Surgical patients are being let down after they leave the operating room, concludes a Hamilton study.
One in 56 patients in the study died within 30 days of non-cardiac surgery found the researchers from the Population Health Research Institute of McMaster University and Hamilton Health Sciences.
Almost all of the deaths occurred after leaving the operating room and one-quarter took place after discharge from the hospital.
More than 40,000 patients aged 45 or older from 14 countries were included in the study discussed Aug. 27 at the European Society of Cardiology Congress in Germany.
The results showed most of the deaths were linked to cardiovascular causes. Other top complications were major bleeding and sepsis.
The study is significant because it shows cardiologists have a major role to play in improving patient safety including conducting tests to identify patients at risk and giving them treatment to prevent abnormal heart rhythms and blood clots, as well as lower blood pressure and cholesterol.
Funding came from Roche Diagnostics, the Canadian Institutes of Health Research, the Heart and Stroke Foundation of Ontario, the Academic Health Science Centres Alternative Funding Plan Innovation Fund Ontario, the Ontario government, PHRI, McMaster University, HHS and universities, ministries and health agencies from Manitoba and a number of countries.
Hamilton researchers warn that heart patients with major internal bleeding are substantially more likely to be diagnosed with cancer.
The COMPASS study of more than 27,000 patients in 33 countries concludes doctors should search for cancer when cardiovascular patients on blood thinners develop major gastrointestinal or genitourinary bleeding.
More than one in 10 patients with major bleeding were subsequently diagnosed with cancer, conclude researchers at the Population Health Research Institute of McMaster University and Hamilton Health Sciences.
And more than 20 per cent of new cancer diagnosis were in patients who experienced bleeding revealed the results of the trial sponsored by Bayer AG and discussed Aug. 26 at the European Society of Cardiology Congress in Germany.
It's significant because it could potentially save lives if bleeding unmasks cancer.
McMaster University researchers have discovered unknown brain damage in four out of 10 patients with atrial fibrillation but no history of stroke.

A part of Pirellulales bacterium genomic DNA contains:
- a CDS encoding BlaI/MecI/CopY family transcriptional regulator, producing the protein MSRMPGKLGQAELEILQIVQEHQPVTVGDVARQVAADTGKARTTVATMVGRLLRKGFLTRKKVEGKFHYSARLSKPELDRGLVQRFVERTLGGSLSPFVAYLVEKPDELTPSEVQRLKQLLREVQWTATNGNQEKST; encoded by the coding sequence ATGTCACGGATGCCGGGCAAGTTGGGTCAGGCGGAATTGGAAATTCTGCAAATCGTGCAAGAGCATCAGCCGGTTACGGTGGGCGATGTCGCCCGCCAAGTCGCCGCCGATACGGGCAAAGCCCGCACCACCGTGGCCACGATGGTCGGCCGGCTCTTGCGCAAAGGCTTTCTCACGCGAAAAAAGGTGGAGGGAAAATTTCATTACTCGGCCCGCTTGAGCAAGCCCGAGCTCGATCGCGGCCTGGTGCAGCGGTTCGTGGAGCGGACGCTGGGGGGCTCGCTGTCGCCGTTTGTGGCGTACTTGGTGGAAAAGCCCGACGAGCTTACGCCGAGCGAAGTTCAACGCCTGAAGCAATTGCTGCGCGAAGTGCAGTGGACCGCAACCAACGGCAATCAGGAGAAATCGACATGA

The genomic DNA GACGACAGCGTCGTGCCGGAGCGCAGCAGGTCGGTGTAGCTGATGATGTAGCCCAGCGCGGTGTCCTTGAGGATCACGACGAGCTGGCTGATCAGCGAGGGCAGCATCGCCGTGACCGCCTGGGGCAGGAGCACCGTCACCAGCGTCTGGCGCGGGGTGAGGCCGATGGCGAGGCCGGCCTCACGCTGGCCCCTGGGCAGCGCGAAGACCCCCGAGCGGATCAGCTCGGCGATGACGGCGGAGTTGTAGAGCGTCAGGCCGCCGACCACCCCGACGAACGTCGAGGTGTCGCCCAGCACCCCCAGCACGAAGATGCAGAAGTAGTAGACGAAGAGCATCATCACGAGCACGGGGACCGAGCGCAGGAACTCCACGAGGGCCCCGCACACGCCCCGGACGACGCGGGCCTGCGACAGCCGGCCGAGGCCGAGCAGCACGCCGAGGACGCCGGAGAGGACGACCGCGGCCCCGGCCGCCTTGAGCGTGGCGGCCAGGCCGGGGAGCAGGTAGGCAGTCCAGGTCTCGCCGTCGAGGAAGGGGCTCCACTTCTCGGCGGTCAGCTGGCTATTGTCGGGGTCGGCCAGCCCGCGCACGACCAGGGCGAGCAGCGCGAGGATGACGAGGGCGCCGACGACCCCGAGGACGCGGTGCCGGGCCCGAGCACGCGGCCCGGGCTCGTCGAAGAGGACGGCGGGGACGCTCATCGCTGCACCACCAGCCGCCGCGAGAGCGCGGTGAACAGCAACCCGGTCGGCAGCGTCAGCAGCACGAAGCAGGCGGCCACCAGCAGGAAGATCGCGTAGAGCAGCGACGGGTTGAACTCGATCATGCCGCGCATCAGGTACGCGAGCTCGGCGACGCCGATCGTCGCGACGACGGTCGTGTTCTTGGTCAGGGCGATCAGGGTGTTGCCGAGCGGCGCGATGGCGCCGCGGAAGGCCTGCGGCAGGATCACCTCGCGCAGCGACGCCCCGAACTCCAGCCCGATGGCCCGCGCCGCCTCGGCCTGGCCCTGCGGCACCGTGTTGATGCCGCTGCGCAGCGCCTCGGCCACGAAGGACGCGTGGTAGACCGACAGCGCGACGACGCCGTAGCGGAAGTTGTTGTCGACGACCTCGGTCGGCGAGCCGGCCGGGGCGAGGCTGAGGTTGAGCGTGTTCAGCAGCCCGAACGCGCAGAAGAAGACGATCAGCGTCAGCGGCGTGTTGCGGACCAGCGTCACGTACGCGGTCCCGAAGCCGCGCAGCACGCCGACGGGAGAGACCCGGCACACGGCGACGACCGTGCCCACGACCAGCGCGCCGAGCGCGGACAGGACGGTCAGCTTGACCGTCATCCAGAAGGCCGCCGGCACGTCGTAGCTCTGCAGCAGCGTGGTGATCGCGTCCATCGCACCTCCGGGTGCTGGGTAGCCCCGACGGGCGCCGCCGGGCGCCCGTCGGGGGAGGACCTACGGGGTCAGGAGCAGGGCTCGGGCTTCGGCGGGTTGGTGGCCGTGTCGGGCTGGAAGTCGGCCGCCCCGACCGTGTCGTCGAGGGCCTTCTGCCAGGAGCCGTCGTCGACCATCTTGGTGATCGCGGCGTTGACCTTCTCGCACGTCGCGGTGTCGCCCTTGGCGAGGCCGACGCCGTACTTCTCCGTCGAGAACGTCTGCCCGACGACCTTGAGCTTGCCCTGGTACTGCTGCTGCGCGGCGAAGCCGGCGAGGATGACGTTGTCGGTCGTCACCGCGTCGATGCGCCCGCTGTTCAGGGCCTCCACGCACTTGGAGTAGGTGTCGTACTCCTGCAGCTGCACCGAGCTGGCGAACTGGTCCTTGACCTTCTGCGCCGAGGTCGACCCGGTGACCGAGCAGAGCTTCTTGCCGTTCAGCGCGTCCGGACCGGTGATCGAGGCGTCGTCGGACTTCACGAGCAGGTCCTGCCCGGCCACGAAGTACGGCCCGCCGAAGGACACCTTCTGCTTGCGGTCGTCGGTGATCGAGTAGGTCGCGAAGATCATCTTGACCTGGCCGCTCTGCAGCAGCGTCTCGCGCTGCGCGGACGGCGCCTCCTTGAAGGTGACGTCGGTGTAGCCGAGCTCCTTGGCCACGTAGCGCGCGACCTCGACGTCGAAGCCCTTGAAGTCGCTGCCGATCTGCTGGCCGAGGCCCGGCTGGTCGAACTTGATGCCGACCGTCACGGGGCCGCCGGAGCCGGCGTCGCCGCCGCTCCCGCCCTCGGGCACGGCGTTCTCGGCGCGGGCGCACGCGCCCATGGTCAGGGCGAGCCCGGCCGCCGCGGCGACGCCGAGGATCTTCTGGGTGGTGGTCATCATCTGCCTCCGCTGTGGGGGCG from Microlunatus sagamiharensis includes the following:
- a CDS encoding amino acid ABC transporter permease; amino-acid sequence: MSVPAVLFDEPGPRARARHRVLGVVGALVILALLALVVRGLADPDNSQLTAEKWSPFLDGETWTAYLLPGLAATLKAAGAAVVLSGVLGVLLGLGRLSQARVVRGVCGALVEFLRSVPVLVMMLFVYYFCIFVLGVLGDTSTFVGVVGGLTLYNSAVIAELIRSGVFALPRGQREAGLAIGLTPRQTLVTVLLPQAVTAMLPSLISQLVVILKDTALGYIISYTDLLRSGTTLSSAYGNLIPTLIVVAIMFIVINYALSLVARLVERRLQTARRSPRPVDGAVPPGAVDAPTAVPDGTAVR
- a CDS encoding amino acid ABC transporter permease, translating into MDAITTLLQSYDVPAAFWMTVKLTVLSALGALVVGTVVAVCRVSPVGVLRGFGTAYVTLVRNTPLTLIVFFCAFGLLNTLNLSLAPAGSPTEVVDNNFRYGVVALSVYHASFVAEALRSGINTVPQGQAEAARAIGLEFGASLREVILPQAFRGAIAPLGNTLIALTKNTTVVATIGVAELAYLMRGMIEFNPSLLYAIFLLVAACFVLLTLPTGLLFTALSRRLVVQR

The results could explain the association between dementia and atrial fibrillation found the research done in partnership with Swiss scientists.
The observational study of 2,415 Swiss patients aged 65 and older aims to understand why the quivering or irregular heartbeat increases the risk of cognitive dysfunction.
The answer could be that the brain damage triggers the cognitive decline, concludes the research funded by the Swiss National Science Foundation and presented Aug. 26 at the European Society of Cardiology Congress in Germany.
It's significant because the results could be a first step toward developing ways to prevent dementia in atrial fibrillation patients
Managing chronic disease
How, when and where health care is delivered needs to change to improve treatment for the 43 per cent of Canadian seniors living with two or more chronic diseases, according to research involving McMaster University scientists.
Who is delivering the care also needs adjusting found the study published in the Canadian Medical Association Journal Aug. 27.
Just over half of seniors with multiple chronic diseases receive appropriate care, despite being at increased risk for adverse outcomes and more frequent hospital visits. In addition, management of their conditions often focuses on only one disease.
Very little is known about the potential impact of interventions for managing multiple chronic diseases and no reviews have focused exclusively on seniors.
The researchers, funded by the provincial government, conducted a systematic review and meta-analysis to address these gaps by identifying what strategies work best.
905-526-3349 | @Jfrketich
905-526-3349 | @Jfrketich